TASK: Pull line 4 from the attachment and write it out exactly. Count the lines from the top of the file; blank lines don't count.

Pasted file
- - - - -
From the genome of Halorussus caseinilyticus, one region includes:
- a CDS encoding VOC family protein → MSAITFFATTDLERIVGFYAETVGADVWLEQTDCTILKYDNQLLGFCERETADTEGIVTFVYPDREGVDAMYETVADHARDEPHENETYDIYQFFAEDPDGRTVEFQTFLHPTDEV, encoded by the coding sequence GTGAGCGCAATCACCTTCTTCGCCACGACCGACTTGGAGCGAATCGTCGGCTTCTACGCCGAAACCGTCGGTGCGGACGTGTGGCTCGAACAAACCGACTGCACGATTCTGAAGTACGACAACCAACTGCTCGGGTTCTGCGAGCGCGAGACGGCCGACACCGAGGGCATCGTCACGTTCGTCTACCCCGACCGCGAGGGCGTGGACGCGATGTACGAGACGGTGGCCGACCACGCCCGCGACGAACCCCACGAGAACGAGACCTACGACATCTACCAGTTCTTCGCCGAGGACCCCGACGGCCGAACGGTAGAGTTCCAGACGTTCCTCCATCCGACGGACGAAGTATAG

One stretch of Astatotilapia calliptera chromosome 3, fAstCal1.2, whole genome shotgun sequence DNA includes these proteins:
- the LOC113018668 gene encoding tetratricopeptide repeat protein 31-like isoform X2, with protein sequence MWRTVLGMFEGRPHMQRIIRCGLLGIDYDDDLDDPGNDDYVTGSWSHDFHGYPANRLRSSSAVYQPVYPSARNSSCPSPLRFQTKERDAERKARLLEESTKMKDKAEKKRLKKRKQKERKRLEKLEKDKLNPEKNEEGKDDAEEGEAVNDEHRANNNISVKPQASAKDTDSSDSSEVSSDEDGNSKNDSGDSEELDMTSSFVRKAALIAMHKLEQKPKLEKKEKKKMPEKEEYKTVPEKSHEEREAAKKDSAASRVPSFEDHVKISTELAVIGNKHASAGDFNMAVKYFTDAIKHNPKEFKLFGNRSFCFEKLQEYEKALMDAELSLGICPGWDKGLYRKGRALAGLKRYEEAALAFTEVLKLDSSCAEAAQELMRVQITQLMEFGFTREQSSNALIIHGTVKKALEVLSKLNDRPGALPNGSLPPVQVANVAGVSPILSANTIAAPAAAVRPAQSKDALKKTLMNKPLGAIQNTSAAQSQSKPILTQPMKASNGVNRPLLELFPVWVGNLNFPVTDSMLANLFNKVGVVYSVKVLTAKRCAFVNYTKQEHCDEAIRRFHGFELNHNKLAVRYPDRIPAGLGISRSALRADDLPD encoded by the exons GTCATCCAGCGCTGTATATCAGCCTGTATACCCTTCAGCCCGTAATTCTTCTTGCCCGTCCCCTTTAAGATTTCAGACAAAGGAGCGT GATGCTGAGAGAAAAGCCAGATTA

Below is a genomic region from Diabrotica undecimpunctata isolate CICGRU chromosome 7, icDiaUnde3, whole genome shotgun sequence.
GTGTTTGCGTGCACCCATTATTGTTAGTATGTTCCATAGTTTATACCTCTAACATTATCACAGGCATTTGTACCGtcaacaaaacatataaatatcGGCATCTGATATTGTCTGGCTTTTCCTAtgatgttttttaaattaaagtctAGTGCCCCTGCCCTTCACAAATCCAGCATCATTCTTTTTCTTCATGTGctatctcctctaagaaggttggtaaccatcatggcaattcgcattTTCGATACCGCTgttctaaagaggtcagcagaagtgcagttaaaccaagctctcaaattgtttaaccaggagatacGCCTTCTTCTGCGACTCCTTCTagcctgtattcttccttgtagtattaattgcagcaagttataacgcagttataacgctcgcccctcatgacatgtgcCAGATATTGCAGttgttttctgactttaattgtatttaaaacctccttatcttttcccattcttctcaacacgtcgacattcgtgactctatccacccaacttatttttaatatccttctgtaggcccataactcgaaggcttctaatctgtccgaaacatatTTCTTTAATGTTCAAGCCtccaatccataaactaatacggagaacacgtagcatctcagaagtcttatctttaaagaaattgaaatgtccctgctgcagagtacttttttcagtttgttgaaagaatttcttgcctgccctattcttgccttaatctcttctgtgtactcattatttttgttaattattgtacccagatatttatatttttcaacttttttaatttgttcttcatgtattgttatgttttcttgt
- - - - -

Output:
- the LOC113018668 gene encoding tetratricopeptide repeat protein 31-like isoform X2, with protein sequence MWRTVLGMFEGRPHMQRIIRCGLLGIDYDDDLDDPGNDDYVTGSWSHDFHGYPANRLRSSSAVYQPVYPSARNSSCPSPLRFQTKERDAERKARLLEESTKMKDKAEKKRLKKRKQKERKRLEKLEKDKLNPEKNEEGKDDAEEGEAVNDEHRANNNISVKPQASAKDTDSSDSSEVSSDEDGNSKNDSGDSEELDMTSSFVRKAALIAMHKLEQKPKLEKKEKKKMPEKEEYKTVPEKSHEEREAAKKDSAASRVPSFEDHVKISTELAVIGNKHASAGDFNMAVKYFTDAIKHNPKEFKLFGNRSFCFEKLQEYEKALMDAELSLGICPGWDKGLYRKGRALAGLKRYEEAALAFTEVLKLDSSCAEAAQELMRVQITQLMEFGFTREQSSNALIIHGTVKKALEVLSKLNDRPGALPNGSLPPVQVANVAGVSPILSANTIAAPAAAVRPAQSKDALKKTLMNKPLGAIQNTSAAQSQSKPILTQPMKASNGVNRPLLELFPVWVGNLNFPVTDSMLANLFNKVGVVYSVKVLTAKRCAFVNYTKQEHCDEAIRRFHGFELNHNKLAVRYPDRIPAGLGISRSALRADDLPD encoded by the exons GTCATCCAGCGCTGTATATCAGCCTGTATACCCTTCAGCCCGTAATTCTTCTTGCCCGTCCCCTTTAAGATTTCAGACAAAGGAGCGT GATGCTGAGAGAAAAGCCAGATTA